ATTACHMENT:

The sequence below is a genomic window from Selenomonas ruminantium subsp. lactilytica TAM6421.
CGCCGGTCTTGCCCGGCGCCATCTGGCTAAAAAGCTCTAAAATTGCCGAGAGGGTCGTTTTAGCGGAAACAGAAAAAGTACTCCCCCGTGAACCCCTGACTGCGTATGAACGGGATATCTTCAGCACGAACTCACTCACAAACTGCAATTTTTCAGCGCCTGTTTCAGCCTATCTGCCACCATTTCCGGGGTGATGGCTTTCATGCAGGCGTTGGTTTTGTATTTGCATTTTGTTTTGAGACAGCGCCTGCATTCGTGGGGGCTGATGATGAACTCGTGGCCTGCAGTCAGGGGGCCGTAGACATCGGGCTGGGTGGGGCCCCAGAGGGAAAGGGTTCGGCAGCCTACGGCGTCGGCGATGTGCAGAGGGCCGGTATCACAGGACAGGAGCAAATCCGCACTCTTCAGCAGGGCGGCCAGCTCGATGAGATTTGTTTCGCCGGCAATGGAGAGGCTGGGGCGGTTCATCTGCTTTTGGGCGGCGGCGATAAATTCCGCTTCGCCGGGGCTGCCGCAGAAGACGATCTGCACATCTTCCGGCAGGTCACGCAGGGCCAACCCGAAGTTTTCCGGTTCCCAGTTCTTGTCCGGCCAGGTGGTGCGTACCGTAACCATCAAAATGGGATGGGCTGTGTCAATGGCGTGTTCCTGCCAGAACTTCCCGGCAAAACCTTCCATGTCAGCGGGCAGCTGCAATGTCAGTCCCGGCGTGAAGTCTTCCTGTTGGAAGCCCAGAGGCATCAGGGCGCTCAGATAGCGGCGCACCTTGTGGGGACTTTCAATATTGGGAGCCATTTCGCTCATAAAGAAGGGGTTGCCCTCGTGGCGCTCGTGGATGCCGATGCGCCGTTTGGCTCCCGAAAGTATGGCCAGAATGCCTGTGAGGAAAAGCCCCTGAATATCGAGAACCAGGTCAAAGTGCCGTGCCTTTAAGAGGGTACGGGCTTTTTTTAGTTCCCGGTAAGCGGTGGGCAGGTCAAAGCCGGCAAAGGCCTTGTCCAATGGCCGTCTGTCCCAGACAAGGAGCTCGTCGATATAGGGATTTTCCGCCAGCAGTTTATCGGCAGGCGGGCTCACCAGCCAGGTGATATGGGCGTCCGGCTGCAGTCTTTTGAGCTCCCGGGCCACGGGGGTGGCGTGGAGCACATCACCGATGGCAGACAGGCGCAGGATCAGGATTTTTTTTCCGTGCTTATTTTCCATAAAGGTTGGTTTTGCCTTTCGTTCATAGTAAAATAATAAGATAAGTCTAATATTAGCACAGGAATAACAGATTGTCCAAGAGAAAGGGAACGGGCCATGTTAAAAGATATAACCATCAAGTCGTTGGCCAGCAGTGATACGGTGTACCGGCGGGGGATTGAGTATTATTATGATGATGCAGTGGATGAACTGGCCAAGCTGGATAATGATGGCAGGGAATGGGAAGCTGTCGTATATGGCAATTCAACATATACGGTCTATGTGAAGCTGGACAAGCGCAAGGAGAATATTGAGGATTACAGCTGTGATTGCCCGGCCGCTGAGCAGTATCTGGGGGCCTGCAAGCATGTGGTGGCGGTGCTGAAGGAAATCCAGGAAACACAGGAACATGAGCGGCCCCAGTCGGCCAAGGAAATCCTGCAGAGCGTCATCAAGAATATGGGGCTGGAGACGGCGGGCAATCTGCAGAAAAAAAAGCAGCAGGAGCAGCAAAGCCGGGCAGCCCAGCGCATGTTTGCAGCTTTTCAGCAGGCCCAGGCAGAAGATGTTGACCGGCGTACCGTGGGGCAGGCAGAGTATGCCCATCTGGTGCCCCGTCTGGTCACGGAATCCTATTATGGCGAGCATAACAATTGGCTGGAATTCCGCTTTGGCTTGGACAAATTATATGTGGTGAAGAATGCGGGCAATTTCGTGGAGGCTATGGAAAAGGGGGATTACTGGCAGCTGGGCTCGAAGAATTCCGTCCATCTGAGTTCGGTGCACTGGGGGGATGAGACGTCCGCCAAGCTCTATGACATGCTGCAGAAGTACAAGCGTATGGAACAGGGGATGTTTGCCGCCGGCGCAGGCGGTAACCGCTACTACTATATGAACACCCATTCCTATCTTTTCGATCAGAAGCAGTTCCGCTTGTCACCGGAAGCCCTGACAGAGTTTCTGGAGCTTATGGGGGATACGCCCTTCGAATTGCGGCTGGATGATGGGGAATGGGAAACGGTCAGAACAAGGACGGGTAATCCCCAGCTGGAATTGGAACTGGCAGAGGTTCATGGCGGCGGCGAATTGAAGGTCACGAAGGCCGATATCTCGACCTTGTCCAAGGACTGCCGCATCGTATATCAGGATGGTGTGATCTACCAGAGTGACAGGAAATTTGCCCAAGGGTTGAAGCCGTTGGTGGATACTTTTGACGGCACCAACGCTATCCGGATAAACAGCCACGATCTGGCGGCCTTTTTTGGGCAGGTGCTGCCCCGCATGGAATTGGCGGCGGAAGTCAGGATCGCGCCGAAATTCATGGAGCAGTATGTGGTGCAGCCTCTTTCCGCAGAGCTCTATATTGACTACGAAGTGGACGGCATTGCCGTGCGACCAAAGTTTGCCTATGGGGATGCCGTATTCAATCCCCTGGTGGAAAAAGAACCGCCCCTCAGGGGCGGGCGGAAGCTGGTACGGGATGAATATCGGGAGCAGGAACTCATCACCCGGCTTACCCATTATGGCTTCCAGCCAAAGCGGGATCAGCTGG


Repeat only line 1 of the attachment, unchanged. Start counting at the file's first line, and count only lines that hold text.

The sequence below is a genomic window from Selenomonas ruminantium subsp. lactilytica TAM6421.